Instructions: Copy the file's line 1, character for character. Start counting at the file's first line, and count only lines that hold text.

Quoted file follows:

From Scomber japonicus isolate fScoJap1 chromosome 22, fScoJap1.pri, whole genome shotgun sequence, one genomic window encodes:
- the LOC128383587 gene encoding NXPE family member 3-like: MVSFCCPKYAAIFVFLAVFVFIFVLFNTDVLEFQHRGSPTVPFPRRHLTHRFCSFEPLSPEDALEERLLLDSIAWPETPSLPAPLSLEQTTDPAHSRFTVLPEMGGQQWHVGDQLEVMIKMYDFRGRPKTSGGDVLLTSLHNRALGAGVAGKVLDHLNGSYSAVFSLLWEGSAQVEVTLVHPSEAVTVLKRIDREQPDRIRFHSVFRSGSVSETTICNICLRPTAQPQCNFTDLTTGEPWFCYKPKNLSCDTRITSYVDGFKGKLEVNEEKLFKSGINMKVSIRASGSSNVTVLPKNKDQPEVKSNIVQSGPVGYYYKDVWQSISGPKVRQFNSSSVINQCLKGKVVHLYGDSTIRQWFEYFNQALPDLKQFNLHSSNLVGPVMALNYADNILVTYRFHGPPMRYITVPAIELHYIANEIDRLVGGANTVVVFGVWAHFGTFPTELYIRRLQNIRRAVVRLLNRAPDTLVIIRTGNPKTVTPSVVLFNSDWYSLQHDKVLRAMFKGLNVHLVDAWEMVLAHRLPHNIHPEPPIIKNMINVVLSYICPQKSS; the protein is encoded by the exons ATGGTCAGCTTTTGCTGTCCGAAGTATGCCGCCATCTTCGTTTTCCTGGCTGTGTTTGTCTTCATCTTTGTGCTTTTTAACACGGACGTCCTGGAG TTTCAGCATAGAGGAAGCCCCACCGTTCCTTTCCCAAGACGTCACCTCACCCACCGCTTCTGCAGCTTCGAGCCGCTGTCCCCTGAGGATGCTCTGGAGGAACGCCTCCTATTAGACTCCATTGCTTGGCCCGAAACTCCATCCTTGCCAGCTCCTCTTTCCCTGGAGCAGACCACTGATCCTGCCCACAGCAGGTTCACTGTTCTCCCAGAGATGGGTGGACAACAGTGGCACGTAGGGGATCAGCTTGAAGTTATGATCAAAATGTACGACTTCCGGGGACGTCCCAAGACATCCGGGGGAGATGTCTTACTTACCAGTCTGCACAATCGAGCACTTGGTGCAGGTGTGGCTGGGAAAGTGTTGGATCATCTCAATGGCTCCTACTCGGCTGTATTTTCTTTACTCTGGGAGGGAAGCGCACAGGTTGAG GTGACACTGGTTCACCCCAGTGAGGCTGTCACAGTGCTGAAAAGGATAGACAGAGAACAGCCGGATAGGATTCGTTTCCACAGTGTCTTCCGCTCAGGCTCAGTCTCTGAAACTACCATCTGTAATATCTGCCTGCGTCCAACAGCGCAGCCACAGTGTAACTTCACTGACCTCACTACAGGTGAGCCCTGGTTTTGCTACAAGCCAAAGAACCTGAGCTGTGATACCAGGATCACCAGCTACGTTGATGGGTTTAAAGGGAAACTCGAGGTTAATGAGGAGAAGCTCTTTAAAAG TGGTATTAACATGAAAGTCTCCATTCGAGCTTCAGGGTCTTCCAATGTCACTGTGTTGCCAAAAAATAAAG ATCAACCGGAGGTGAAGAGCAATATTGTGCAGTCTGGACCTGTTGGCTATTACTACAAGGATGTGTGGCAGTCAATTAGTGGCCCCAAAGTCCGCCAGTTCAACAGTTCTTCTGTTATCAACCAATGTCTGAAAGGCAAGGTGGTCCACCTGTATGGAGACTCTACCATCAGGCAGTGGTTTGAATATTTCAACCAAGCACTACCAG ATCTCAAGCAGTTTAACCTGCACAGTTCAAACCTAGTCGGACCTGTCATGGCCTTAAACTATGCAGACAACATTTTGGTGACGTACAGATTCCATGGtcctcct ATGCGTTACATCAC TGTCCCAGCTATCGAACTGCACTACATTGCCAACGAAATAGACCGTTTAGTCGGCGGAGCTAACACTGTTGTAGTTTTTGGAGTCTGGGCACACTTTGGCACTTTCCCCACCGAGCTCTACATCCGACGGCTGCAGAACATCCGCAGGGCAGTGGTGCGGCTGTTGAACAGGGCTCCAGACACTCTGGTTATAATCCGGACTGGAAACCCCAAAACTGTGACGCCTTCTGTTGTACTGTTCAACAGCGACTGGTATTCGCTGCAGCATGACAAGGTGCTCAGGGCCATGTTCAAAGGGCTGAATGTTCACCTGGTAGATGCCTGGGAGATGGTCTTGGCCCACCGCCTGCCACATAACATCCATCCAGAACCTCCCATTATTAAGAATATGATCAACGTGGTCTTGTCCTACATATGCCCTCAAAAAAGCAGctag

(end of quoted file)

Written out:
From Scomber japonicus isolate fScoJap1 chromosome 22, fScoJap1.pri, whole genome shotgun sequence, one genomic window encodes: